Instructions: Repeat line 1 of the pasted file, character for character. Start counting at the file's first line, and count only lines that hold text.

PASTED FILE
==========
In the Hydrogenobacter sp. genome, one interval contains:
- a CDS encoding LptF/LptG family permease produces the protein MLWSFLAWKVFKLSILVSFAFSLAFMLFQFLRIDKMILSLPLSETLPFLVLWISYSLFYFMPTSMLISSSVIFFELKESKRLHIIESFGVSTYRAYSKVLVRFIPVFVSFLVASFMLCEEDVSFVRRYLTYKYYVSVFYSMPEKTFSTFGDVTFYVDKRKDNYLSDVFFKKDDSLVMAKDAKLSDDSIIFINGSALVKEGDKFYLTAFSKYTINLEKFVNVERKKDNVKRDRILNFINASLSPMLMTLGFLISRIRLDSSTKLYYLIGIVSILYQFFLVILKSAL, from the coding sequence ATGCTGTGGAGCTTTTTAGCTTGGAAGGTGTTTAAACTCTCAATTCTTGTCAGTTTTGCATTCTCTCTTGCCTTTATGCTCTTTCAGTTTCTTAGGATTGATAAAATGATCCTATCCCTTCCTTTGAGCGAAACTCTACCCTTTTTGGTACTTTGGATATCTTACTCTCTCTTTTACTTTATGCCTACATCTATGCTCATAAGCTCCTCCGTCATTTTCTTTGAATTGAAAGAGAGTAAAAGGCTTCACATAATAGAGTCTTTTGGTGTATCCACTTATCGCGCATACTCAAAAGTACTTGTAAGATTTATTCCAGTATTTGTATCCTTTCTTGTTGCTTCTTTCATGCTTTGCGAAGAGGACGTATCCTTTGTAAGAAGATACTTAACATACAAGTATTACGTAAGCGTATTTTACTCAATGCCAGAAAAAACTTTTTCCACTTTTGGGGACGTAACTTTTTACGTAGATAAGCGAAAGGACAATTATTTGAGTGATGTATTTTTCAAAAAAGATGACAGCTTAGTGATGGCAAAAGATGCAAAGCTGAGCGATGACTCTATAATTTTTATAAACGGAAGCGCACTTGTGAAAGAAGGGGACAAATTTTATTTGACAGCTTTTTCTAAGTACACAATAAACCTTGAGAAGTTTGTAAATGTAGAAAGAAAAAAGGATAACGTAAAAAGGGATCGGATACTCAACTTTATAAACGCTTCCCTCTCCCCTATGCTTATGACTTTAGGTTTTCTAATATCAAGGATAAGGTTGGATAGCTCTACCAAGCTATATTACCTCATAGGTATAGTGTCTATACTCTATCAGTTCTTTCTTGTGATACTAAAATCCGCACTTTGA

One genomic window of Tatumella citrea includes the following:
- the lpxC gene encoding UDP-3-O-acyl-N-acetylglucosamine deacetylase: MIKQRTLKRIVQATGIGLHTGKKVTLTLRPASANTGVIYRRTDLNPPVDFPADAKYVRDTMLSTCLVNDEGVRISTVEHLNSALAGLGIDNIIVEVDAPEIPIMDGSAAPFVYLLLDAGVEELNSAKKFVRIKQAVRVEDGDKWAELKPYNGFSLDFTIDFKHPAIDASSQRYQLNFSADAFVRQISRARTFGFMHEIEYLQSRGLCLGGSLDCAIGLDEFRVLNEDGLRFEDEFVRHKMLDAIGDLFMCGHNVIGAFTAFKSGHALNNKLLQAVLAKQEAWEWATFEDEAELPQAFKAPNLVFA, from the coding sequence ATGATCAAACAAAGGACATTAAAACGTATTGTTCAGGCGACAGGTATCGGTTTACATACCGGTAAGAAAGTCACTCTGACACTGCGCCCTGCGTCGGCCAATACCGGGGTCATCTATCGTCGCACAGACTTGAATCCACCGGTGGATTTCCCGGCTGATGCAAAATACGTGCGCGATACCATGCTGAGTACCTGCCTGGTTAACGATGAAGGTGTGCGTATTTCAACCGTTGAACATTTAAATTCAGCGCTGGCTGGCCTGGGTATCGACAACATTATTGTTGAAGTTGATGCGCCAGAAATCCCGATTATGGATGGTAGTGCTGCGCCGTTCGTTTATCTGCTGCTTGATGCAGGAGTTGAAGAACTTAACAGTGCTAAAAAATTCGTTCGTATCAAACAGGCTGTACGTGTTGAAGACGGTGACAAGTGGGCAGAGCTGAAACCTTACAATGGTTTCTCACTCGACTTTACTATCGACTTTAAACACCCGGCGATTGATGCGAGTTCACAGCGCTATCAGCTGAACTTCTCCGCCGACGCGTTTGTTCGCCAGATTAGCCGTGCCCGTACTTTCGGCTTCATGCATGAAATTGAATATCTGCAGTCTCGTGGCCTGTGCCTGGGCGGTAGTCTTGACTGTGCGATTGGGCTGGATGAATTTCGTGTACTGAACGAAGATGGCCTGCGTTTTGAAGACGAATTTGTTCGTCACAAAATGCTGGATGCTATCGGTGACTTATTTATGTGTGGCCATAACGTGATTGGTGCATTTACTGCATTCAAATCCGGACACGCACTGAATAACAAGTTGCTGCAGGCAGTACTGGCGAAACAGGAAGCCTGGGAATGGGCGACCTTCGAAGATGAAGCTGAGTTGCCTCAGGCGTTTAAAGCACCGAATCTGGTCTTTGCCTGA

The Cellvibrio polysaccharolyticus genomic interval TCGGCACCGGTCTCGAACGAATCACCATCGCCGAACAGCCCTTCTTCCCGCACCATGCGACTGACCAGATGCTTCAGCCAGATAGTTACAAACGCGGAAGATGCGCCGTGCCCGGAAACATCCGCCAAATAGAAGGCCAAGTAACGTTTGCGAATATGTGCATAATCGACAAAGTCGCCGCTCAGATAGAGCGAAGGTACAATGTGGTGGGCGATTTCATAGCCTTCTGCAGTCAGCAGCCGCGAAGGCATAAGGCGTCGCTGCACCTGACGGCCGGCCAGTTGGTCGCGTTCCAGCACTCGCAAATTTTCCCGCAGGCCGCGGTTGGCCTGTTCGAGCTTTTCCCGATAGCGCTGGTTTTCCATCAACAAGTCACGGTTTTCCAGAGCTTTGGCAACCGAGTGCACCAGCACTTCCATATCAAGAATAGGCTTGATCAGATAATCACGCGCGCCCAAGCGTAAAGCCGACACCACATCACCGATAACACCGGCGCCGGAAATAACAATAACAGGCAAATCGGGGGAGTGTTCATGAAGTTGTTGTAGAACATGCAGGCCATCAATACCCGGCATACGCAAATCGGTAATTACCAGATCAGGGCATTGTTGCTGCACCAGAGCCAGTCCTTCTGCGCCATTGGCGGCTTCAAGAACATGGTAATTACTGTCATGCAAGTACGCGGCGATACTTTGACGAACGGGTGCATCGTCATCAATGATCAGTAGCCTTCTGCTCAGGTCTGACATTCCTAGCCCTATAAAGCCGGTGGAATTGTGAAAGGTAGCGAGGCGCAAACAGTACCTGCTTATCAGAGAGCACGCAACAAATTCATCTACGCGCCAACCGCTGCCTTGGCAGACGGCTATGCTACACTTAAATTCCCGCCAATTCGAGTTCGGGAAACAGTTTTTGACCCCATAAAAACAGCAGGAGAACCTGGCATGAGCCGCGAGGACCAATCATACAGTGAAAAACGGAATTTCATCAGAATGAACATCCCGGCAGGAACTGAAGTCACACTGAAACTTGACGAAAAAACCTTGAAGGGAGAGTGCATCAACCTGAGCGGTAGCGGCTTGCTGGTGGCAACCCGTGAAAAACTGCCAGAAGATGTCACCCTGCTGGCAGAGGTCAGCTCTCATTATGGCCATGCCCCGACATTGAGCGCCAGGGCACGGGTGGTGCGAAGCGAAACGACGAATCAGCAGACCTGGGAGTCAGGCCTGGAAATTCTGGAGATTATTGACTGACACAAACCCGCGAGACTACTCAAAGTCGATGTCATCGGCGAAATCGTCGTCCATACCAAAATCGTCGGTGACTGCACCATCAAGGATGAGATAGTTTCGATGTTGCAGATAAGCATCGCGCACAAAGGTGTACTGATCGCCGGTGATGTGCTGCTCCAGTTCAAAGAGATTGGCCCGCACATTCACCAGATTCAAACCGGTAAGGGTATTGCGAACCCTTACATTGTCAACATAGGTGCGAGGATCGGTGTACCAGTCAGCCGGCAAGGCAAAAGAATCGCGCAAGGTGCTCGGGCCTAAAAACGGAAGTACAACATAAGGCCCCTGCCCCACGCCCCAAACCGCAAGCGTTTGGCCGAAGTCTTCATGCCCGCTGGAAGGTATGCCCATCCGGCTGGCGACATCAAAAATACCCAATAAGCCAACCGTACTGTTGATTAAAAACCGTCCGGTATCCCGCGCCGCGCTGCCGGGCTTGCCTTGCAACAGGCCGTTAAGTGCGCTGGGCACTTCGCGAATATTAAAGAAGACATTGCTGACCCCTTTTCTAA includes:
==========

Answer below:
In the Hydrogenobacter sp. genome, one interval contains: